Tuesday, September 7, 2010

Re-visiting JAVA De-serialization: It can't get any simpler than this !!

Well it's been a while since I have blogged. Been quite busy with work lately. Also I guess Lava is better at blogging stuff so I'll leave that to him :)

After my talk at BH EU earlier this year, there has been quite a lot of other really cool stuff been published on penetration testing of JAVA Thick/Smart clients. Check out Javasnoop especially. It has some pretty good features you would like to use. Many people that I spoke to recently said to me that modifying objects programatically using the IRB shell in DSer would be difficult and it would require the penetration tester to have indepth knowledge of the application's source code. Well; in the first place, penetration testing is a skill and it does require hard work, so understanding the application's internals is part and parcel of the job. But that being said DSer allows you to play around with JAVA objects using an interactive shell with some helper methods and is completely extensible. It was meant to be a template, to add your own stuff and extend it's capabilities.

In this post I will show you a technique which will alow us to extend DSer and simplify the processing of modifying JAVA Objects. Before we start I would like to thank my colleague Chilik Tamir for introducing me to the XStream library and helping with this idea. XStream is a library to serialize JAVA objects to XML and back. Now getting back to the topic. Let's assume that we have a complex object that we encounter in our request or response packet as follows:

HashMap = { key1 = String[], key2 = HashMap }

I have chosen internally available JAVA objects for simplicity, but they can be any custom objects you like. Now modifying this in via HEX bytes would be a difficult task as we will see later. For demostration purposes, i'll make use of the following app:
Fig. 1: Demo app to generate complex JAVA objects
This application will use the inputs we supply in the 3 text fields and create a HashMap similar to the one showed above when the "Both" button is pressed and send it to the backend server for processing. Once we capture this request in Burp, it would give an output similar to this:
Fig. 2: Request showing raw serialized data captured in Burp
Which will be de-serialized and rendered in the DSer shell as follows:

{ keyTwo = [Ljava.lang.String;@70ac2b, 
  keyOne = { hmKey1=Manish,

We can see that the HashMap has 2 keys (ie. keyOne and keyTwo) with values as a String Array and a HashMap. Now I have added a few custom functions to DSer that will make use of the XStream library and convert the above mentioned JAVA serialized object to XML, save it as a temp file and open it in any XML editor of your choice for further editing. The resulting XML will look as follows:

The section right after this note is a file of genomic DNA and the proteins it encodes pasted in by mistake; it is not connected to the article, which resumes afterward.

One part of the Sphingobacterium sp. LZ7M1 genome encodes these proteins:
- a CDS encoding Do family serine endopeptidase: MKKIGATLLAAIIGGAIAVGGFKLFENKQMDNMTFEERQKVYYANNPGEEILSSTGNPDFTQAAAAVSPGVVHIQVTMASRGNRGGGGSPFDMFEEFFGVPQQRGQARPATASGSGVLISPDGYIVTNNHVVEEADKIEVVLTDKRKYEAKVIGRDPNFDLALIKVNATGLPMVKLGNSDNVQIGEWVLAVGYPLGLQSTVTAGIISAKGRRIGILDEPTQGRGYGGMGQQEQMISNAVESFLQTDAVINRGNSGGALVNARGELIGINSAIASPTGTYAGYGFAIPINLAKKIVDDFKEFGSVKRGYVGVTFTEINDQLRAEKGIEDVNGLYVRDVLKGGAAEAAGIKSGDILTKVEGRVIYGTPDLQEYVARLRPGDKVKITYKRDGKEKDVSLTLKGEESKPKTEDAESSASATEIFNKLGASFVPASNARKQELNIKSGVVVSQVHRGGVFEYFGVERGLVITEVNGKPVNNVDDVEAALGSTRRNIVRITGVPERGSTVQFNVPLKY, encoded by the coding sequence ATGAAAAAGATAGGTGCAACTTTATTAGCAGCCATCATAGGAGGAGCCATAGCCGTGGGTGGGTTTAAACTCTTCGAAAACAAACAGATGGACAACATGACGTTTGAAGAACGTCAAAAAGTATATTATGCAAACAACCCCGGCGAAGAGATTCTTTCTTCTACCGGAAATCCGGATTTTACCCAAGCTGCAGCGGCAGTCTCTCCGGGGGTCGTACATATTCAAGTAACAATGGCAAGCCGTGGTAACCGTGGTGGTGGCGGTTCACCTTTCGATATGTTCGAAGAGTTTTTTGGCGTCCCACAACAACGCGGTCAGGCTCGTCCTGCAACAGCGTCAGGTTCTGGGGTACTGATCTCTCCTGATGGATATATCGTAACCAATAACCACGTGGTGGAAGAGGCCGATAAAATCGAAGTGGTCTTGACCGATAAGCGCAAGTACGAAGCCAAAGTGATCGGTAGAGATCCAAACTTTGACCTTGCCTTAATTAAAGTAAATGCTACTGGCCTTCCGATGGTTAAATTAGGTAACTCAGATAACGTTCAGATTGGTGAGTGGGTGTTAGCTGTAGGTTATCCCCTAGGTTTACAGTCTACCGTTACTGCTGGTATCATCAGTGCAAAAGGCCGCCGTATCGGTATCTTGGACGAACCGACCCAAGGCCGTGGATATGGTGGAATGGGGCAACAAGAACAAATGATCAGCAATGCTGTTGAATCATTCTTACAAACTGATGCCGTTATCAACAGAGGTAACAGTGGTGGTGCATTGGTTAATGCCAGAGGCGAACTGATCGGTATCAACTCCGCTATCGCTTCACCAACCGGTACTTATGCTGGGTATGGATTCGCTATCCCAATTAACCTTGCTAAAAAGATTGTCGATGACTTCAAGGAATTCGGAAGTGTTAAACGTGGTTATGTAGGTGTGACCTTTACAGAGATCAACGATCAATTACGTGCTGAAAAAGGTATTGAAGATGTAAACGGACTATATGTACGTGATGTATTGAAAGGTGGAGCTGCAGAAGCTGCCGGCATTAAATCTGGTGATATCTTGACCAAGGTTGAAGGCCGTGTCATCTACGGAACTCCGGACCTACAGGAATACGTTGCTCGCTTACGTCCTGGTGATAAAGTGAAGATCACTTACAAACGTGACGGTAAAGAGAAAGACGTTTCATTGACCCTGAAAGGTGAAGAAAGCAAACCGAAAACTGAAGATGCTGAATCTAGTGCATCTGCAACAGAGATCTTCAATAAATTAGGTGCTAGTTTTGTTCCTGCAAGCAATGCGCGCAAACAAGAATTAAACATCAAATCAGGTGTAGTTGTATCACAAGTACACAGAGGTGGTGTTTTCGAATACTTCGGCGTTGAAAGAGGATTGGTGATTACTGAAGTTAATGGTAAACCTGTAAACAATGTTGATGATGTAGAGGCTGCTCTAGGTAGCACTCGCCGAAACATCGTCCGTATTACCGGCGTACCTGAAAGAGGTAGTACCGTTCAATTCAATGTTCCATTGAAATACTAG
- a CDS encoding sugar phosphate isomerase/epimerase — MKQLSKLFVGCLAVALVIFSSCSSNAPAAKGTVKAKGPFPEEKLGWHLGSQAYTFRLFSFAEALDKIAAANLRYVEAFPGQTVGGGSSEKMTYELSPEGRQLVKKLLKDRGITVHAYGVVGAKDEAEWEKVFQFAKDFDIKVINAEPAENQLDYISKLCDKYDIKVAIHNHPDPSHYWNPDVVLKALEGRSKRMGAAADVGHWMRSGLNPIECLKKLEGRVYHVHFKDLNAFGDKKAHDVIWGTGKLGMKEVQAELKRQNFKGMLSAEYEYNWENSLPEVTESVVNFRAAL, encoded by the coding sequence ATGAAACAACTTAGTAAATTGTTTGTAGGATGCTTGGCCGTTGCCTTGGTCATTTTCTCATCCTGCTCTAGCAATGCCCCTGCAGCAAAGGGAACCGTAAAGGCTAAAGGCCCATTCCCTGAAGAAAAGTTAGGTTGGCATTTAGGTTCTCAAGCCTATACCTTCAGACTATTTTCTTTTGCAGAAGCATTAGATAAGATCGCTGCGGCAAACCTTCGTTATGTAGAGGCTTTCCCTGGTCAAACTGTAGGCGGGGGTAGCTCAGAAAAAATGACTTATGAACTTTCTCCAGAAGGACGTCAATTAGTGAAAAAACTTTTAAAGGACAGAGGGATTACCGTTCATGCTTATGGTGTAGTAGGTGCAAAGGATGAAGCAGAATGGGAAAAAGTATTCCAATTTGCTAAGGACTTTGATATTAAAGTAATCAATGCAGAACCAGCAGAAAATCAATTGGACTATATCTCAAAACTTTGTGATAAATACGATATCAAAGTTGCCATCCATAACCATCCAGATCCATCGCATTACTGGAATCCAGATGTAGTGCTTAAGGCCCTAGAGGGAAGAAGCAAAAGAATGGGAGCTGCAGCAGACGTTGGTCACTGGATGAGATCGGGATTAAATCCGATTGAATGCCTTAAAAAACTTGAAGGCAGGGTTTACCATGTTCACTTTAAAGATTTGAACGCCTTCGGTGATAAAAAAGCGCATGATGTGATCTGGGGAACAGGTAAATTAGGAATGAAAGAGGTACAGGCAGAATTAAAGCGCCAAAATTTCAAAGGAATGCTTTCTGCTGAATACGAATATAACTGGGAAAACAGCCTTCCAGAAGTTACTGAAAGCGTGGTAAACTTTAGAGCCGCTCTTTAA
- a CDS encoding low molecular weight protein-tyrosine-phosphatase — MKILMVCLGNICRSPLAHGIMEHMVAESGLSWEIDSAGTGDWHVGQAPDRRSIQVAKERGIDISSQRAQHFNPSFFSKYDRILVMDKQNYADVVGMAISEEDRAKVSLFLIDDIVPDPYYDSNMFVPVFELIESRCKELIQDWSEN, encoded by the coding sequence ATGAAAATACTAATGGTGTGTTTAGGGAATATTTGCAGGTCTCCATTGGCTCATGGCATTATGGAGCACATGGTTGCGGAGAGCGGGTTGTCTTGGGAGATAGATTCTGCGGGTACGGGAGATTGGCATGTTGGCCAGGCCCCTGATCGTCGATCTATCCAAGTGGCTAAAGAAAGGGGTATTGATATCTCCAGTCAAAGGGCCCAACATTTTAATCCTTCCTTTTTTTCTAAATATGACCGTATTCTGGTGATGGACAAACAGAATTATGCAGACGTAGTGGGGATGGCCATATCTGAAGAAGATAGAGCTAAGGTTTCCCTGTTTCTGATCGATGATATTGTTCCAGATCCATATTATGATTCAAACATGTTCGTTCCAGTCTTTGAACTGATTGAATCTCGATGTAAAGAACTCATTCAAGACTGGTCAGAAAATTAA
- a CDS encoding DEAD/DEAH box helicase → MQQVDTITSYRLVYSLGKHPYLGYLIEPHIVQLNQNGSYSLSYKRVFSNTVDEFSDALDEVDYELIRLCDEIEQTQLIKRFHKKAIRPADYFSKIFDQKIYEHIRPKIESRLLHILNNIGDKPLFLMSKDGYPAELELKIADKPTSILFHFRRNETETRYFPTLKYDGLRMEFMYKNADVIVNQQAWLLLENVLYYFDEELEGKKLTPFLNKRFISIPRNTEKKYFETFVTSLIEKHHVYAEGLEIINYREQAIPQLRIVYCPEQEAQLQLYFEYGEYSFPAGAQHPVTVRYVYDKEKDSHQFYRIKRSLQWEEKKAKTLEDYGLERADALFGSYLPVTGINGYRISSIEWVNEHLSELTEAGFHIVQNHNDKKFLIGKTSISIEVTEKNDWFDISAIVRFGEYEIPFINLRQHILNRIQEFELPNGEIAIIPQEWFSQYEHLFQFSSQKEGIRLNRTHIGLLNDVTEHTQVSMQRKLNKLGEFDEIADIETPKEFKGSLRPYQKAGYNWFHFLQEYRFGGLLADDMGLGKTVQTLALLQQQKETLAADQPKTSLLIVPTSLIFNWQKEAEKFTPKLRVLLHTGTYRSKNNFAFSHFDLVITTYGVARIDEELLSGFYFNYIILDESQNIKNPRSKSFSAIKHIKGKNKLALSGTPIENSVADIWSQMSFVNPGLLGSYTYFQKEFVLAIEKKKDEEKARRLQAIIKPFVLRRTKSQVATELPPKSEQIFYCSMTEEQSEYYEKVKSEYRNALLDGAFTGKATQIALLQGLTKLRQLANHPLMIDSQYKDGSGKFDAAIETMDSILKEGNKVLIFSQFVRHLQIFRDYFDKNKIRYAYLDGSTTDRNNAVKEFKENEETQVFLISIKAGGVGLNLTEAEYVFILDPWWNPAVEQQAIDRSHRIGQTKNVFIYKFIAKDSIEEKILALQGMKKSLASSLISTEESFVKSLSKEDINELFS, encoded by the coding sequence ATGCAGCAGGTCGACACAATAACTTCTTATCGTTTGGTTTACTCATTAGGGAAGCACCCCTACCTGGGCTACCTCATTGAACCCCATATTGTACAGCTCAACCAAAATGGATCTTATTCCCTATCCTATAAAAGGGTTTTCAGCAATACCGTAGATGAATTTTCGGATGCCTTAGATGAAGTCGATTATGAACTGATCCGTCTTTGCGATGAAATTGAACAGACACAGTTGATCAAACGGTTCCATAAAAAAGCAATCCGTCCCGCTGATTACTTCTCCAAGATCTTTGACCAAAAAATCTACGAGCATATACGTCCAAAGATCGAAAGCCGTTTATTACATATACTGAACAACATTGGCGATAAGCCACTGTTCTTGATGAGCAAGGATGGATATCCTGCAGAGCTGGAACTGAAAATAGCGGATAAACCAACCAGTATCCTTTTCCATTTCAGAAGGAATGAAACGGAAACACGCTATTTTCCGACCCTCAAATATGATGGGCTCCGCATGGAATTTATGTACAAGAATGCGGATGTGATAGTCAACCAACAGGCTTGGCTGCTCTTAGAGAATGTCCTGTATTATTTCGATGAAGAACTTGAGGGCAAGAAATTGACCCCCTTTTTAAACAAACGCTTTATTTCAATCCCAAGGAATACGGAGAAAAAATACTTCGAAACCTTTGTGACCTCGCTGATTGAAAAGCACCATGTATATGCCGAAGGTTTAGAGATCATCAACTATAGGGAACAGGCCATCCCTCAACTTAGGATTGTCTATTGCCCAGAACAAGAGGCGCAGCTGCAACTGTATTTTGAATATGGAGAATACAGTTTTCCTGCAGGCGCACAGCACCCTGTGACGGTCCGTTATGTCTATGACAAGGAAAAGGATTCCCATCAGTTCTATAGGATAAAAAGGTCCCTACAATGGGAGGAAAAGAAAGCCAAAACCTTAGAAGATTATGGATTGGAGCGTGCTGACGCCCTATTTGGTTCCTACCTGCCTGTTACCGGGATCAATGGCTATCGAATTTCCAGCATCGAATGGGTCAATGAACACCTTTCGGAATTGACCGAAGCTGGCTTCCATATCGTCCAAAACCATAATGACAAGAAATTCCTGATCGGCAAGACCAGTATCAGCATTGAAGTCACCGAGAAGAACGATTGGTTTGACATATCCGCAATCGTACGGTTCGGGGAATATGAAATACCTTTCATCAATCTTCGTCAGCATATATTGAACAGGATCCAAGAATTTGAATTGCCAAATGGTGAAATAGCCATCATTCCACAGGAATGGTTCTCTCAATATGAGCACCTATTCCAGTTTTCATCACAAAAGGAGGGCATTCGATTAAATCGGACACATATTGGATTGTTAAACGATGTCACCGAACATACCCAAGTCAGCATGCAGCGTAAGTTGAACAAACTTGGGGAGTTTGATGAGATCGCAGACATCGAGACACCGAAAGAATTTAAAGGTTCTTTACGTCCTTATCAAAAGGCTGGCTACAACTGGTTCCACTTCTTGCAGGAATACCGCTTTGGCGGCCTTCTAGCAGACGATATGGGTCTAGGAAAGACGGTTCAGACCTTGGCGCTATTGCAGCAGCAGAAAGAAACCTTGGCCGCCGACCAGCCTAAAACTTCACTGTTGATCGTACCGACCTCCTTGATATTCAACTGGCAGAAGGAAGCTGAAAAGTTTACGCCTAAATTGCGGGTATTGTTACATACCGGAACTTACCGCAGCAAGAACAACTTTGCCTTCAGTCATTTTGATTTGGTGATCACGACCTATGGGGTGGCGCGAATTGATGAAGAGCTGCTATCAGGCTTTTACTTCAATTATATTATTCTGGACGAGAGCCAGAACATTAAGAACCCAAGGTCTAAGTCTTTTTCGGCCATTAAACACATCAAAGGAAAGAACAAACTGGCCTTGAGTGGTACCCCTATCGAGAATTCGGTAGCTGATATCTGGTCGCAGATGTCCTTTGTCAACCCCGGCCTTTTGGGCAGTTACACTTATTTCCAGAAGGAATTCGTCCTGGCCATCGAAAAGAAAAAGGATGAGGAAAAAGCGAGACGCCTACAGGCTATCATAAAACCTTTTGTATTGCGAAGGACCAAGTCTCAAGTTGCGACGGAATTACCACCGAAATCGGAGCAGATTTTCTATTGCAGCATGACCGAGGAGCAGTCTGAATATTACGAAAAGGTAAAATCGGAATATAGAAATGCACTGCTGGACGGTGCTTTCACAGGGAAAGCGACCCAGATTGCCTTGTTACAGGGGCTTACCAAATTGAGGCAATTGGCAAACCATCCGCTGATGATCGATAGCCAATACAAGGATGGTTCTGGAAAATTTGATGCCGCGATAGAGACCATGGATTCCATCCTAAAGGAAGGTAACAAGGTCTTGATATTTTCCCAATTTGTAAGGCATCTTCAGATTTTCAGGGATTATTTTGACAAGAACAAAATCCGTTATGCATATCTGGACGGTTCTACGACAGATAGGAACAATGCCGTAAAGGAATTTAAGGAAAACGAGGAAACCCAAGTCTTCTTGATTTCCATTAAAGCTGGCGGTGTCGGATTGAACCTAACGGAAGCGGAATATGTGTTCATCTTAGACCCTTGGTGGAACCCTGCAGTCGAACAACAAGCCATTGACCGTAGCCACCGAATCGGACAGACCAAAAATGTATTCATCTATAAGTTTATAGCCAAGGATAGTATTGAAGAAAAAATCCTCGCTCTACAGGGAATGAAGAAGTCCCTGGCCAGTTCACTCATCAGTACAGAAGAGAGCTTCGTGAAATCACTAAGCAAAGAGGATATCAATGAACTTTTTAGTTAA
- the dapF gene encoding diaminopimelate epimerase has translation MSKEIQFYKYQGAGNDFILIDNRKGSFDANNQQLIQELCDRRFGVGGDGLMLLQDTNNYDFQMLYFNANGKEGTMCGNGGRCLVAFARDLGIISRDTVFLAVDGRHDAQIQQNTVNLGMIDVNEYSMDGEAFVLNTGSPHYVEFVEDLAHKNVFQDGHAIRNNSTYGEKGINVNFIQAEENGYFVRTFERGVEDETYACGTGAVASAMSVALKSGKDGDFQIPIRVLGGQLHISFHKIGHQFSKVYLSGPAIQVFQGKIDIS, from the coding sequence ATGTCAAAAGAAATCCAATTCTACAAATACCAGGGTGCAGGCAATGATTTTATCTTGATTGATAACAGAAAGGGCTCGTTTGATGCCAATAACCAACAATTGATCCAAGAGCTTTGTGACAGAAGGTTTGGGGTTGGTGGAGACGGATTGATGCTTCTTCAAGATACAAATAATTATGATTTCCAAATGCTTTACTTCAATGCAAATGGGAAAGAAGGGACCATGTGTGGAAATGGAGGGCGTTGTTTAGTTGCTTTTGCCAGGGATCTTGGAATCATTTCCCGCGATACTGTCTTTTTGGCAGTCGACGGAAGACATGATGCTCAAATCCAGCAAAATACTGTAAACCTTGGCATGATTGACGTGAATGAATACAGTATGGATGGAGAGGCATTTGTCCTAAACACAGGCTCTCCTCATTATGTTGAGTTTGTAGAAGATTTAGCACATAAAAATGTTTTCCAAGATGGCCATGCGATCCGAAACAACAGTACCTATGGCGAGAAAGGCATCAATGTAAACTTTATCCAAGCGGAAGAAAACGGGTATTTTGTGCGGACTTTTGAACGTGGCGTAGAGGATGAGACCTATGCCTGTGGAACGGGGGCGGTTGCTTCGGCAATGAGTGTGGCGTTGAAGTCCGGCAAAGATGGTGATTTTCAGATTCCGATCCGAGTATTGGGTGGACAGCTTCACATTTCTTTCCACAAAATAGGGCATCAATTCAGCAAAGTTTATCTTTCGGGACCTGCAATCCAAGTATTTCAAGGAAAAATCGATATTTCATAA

Fig. 3: XML generated from the JAVA serialized object
Notice how nicely XStream has rendered the XML from the given JAVA object. We can clearly see the <string-array> and the <map> elements (highlighted above) with the individual entries. We can edit the entries and modify it as we want. Let's modify the XML as follows:
Fig. 4: XML after modification
We have removed the "Andlabs" entry from the String Array and added two extra entries (ie. "Lavakumar" and "Kuppan"). Also the "hmKey3" entry has been removed from the inner HashMap (highlighted above). Now as soon as we save this XML and close the editor, the code in DSer will convert this XML back to a JAVA object which will look similar to this:

{ keyTwo = [Ljava.lang.String;@9568c, 
  keyOne = { hmKey1=Manish,,

The custom functions will then take care of serializing this object, editing the "Content-Length" header and preparing a new "message" to be sent to the application server. You can observe the modified data in Burp from the history tab.

Fig. 5: Edited request as shown in the Burp
So using this technique, modification of the JAVA objects becomes trivial and anyone with no prior knowledge of programming can edit the objects (as long as he/she knows  how to edit text or XML ;)). The screenshot shows the modified data being successfully passed to the server and rendered back to the output.
Fig 6: Modified data processed by the application
DSer is not just restricted to JAVA serialized objects, but (almost) any binary protocol that you can think of. So do not restrict your thinking and be creative. In this post I just showed you how you can extend DSer's capabilities and simplify the process of editing JAVA objects. You can do the same with any other protocol. All you need is some basic understanding of how the protocol works.

I'll add the the above mentioned custom methods to DSer and release it soon. Just need to clean up the code and make a few changes here and there. If anyone need's to try it out in the mean time, just ping me and I'll give you the source code. So until next time, Happy hacking !!